Our country is very open internationally. Many children are welcomed when they master French badly or only a little. The Department of Education, Youth and Sport makes every effort such that these students may, in a short time, follow a normal school curriculum and master the language of their host country. Thus, they are proposed teaching measures adapted to them, aimed at facilitating their integration into the Monegasque school system: tutoring in basic subjects, and French as a Foreign Language classes (FLE). The children are perfectly integrated in a few months. Non-francophone parents also have the opportunity to enrol their children in the International School of Monaco (ISM), a bilingual primary and secondary school which prepares students for the International Baccalaureate (Geneva Baccalaureate).

You mentioned being open internationally. Does that apply to education as well?

Of course, it is one of the strengths of our education system – we constantly strengthen language teaching: for many years English has been taught from nursery classes and “international” and “European” English language sections have been set up in secondary schools; Chinese is taught in Year 7, Year 9 and Year 11 in public schools, as is Russian in the private schools under contract. At François d'Assise-Nicolas Barré private high school, additional teaching hours in English have been assigned in preparation for the future “English language” section. An “Italian language” European option is also open for the 2015 baccalaureate session.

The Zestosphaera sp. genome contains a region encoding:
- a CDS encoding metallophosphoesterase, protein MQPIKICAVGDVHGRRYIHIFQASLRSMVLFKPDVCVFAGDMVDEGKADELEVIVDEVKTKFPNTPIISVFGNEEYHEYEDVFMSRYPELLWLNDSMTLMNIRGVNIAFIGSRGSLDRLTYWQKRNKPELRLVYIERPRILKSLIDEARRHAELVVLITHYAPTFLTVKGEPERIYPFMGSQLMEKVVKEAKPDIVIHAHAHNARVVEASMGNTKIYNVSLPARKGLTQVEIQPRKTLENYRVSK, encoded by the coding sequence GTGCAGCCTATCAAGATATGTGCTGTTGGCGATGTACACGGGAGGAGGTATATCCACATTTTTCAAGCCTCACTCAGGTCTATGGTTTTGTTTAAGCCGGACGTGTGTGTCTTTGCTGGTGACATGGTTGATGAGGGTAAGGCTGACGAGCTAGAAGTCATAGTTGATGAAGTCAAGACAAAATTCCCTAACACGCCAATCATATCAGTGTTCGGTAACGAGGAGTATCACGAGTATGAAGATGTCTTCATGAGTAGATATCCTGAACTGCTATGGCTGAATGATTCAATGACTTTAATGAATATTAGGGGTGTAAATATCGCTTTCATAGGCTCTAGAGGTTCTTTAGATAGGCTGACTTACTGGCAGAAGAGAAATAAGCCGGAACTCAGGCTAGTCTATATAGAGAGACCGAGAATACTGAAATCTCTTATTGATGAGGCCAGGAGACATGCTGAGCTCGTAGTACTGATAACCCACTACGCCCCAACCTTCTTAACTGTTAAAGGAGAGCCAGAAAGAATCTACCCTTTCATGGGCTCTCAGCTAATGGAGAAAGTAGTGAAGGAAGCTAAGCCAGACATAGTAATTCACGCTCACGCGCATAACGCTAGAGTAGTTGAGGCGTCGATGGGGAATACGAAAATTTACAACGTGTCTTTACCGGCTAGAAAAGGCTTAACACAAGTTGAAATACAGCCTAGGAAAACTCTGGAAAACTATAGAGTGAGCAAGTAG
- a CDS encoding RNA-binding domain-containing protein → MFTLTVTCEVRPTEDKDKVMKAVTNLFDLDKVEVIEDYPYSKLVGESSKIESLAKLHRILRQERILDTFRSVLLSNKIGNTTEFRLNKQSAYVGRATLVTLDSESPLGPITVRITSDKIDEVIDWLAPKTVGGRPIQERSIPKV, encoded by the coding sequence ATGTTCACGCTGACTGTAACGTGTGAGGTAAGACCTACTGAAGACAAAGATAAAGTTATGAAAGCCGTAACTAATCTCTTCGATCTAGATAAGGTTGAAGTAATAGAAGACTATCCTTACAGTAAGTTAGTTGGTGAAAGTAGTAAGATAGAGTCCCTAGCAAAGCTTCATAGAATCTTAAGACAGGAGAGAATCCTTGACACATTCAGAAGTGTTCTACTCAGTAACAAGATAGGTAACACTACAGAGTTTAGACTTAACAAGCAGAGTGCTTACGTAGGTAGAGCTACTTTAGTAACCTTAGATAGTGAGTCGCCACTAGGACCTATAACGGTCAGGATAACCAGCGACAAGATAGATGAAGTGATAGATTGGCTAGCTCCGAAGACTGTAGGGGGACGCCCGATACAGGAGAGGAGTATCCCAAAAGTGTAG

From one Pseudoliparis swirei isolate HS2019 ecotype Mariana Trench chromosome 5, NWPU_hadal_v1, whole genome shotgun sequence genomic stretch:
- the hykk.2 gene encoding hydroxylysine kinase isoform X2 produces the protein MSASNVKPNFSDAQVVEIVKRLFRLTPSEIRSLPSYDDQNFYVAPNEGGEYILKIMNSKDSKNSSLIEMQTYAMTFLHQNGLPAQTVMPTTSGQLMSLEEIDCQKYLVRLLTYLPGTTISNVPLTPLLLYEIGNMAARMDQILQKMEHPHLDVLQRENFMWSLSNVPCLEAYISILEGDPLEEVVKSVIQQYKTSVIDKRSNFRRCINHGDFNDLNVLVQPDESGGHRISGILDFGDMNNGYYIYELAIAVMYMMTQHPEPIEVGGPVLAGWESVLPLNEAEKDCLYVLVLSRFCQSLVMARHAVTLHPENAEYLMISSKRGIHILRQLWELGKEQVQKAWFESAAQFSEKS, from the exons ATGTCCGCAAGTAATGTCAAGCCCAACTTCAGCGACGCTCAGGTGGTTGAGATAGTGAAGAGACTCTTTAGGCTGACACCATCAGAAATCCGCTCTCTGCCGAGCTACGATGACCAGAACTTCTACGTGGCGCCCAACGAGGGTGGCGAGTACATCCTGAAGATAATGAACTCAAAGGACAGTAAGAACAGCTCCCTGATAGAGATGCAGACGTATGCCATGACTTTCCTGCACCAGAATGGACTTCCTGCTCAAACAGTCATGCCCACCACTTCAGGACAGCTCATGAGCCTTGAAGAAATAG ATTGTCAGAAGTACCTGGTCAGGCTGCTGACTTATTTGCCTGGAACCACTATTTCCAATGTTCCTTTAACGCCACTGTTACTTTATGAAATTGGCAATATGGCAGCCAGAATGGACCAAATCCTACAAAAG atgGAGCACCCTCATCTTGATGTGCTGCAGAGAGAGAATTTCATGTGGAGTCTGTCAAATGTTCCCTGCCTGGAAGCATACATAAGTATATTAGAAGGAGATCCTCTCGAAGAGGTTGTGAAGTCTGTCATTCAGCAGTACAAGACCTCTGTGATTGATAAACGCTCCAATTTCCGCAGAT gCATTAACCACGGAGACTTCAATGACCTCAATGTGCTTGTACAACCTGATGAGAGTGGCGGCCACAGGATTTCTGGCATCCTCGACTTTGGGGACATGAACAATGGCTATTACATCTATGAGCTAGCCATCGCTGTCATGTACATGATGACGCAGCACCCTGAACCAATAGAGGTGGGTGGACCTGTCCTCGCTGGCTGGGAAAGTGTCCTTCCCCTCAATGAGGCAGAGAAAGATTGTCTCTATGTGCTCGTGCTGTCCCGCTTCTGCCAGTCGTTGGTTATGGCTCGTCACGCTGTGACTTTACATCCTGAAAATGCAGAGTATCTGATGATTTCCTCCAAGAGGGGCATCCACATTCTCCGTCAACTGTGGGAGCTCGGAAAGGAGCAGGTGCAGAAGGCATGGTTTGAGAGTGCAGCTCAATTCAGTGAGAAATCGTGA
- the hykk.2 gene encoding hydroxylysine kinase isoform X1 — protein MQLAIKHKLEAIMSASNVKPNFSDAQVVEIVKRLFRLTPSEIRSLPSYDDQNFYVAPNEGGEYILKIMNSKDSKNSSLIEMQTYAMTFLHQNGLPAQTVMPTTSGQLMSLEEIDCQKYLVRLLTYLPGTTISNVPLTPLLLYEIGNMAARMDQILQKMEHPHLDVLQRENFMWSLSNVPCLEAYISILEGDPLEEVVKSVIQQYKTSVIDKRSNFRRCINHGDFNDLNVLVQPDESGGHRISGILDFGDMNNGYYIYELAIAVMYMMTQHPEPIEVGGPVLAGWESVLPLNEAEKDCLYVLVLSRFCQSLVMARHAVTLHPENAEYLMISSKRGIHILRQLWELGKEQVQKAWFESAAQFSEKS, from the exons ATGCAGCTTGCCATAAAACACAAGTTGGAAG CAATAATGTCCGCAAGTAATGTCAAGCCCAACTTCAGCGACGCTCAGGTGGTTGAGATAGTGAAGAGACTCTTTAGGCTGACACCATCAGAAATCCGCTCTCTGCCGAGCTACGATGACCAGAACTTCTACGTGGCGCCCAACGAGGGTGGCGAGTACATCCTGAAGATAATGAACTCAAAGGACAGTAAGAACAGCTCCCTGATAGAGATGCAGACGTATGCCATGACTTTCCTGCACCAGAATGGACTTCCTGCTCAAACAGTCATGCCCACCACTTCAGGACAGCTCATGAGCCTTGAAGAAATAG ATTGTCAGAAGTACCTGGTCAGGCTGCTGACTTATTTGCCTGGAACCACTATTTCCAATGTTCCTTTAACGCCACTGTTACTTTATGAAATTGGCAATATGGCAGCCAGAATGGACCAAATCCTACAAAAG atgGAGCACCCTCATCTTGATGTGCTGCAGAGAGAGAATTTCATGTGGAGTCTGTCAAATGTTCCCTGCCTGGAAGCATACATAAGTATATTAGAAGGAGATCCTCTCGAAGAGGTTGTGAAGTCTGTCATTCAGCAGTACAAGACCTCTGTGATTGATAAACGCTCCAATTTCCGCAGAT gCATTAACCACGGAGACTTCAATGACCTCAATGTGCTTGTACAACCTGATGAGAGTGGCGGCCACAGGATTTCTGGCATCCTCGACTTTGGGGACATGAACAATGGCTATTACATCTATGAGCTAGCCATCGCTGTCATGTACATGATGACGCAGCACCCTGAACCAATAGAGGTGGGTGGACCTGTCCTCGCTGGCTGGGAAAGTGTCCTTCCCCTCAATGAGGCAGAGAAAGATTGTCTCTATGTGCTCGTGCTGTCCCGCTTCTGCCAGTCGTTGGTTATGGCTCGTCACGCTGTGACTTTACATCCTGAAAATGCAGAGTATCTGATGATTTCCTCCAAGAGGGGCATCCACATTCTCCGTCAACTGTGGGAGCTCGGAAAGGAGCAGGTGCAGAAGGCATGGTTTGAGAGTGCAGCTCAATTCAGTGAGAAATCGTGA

Furthermore, I wanted the international course of Lycée Albert 1er to be restructured with the placing of a “University Counsellor”: in the event of studies continued in an Anglo-Saxon country, a specialist teacher of English benefiting from a reduced teaching load supports the students in the registration process within these universities, which can be difficult. This support was really essential.

Are you also ahead in terms of placing schools in the digital age?

This is both an educational imperative and a social project. Including digital technology in teaching means developing diversified teaching practices, for example being able to help students in a more personalised way. It also increases the pleasure of learning and going to school by achieving learning in a fun way. Lastly it reduces inequalities – which I see as an essential objective. A student with a disability or a disabling health issue should benefit from appropriate pedagogical approaches which take into account the student’s real needs and allow him or her to benefit from the same teaching as his or her classmates.

Are your many efforts recognised with good results?

As I highlighted earlier, the examination results are really remarkable. The pass rate of students in Monaco in the 2014 session of the general baccalaureate was over 99%, which is exceptional but also consistent with the pursuit of excellence of education in Monaco. It should also be noted that almost 80% of those passing the baccalaureate obtained a merit.
As regards the vocational pathway, there was a 100% pass rate for the two Management Science and Technology sections, with the same performance achieved by the Hotel section, and the three hotel, industrial and service sections of the Lycée Technique et Hôtelier de Monaco.

These results are excellent and they motivate my team and I even more to continue to aim for higher quality for our courses. Our students’ success is my objective. And it is also my greatest reward.